RIVERSIDE, Calif. (KABC) -- Southern California received a failing grade for air quality and pollution, again.
The "State of the Air" report by the American Lung Association said despite decades of clean-air progress, climate change is making it difficult to continue.
"Climate change impacts that are driving those extreme heat days, that are driving those catastrophic wildfires," said Will Barrett with the American Lung Association. "It really makes the job of the air districts in our state much more difficult cleaning up the air."
The report noted widespread ozone increases from 2015 to 2017 which were the hottest years on record in the United States.
San Bernardino, Riverside, L.A. and Orange counties all received an "F" when it came to unhealthy ozone days and particulate pollution.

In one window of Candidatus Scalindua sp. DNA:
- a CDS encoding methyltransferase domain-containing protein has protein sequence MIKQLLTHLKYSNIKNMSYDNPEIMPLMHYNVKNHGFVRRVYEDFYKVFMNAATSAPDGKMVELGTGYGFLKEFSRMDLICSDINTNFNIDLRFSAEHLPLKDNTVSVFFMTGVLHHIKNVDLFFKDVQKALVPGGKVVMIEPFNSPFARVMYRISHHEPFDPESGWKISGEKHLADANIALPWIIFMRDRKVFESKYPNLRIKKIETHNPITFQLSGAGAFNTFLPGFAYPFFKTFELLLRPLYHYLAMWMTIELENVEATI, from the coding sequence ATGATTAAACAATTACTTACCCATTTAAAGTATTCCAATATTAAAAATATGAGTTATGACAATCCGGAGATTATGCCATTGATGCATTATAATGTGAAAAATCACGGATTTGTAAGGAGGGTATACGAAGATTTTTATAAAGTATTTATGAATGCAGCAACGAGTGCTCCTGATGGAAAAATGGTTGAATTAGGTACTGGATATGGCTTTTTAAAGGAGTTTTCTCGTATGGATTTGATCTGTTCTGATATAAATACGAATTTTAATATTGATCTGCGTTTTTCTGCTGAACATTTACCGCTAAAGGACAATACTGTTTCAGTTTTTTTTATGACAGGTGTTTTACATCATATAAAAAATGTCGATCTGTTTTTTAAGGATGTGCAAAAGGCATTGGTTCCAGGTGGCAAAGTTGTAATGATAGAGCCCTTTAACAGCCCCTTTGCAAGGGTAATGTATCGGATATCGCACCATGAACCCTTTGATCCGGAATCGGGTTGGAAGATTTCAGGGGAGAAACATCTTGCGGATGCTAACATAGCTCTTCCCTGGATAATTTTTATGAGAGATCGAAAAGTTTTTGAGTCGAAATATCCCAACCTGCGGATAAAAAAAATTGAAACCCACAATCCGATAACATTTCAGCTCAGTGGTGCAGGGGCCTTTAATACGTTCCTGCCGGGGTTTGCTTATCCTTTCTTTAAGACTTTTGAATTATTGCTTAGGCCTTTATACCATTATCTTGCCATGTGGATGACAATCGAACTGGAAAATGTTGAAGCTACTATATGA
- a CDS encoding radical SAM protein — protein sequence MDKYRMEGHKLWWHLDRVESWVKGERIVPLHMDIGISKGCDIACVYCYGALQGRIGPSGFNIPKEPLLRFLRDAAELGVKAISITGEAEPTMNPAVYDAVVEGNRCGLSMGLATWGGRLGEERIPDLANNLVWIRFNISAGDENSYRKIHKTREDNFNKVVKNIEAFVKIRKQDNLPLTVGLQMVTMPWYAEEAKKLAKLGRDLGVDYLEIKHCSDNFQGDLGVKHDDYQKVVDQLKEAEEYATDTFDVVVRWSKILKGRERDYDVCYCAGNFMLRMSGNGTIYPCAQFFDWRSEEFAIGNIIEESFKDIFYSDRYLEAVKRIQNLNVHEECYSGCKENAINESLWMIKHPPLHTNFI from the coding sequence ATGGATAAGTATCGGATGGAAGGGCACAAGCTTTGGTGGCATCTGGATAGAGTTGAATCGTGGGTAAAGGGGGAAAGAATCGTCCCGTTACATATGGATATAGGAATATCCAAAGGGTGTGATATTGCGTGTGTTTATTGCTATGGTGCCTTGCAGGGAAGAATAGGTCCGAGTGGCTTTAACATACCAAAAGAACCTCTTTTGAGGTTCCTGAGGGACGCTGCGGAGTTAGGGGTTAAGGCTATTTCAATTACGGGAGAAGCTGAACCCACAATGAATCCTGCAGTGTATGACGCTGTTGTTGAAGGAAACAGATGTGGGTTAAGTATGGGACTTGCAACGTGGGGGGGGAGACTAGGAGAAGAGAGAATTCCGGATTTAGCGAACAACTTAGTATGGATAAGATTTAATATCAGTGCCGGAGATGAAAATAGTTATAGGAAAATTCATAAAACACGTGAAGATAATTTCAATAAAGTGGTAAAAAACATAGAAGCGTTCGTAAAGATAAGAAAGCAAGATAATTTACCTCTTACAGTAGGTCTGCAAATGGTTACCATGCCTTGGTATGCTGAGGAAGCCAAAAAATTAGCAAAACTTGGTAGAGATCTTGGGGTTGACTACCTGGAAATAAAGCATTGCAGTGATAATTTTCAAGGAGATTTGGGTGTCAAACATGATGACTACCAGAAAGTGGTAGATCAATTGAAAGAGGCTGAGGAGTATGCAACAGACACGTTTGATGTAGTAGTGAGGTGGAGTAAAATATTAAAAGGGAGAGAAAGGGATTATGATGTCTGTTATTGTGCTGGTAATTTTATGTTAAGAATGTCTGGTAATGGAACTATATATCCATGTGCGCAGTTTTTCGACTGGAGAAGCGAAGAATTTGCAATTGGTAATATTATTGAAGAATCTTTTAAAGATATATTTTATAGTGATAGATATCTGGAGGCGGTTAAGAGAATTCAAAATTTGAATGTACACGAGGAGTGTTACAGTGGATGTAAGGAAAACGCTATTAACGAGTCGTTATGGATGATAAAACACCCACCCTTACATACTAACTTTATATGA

Health experts say poor air quality puts everyone at greater risk for premature death and other serious health effects.
"The air is clearer, but I should point out that the incidents of childhood asthma is still increasing," said Dr. David Lo with the UCR School of Medicine/Biomedical Sciences.
Lo runs the BREATHE center at the University of California, Riverside. His says transportation is another big factor impacting air quality.
"Until we electrify the trucks - they are a huge source of diesel exhaust. But because it has such an impact on traffic, you're stuck on the road that much longer, so your car is pumping out more pollution while you're sitting in traffic," said Lo.
But there is a solution.
"Moving away from fossil fuel transportation is one of the most important things we can do for cleaning up the air in Southern California and everywhere," said Barrett.
The American Lung Association report also expressed some concern over the Trump administration's lowering some standards on air quality and also on emissions for cars. The association said rolling back air quality standards could also impact decades of progress.
Southern California gets an 'F' for air quality
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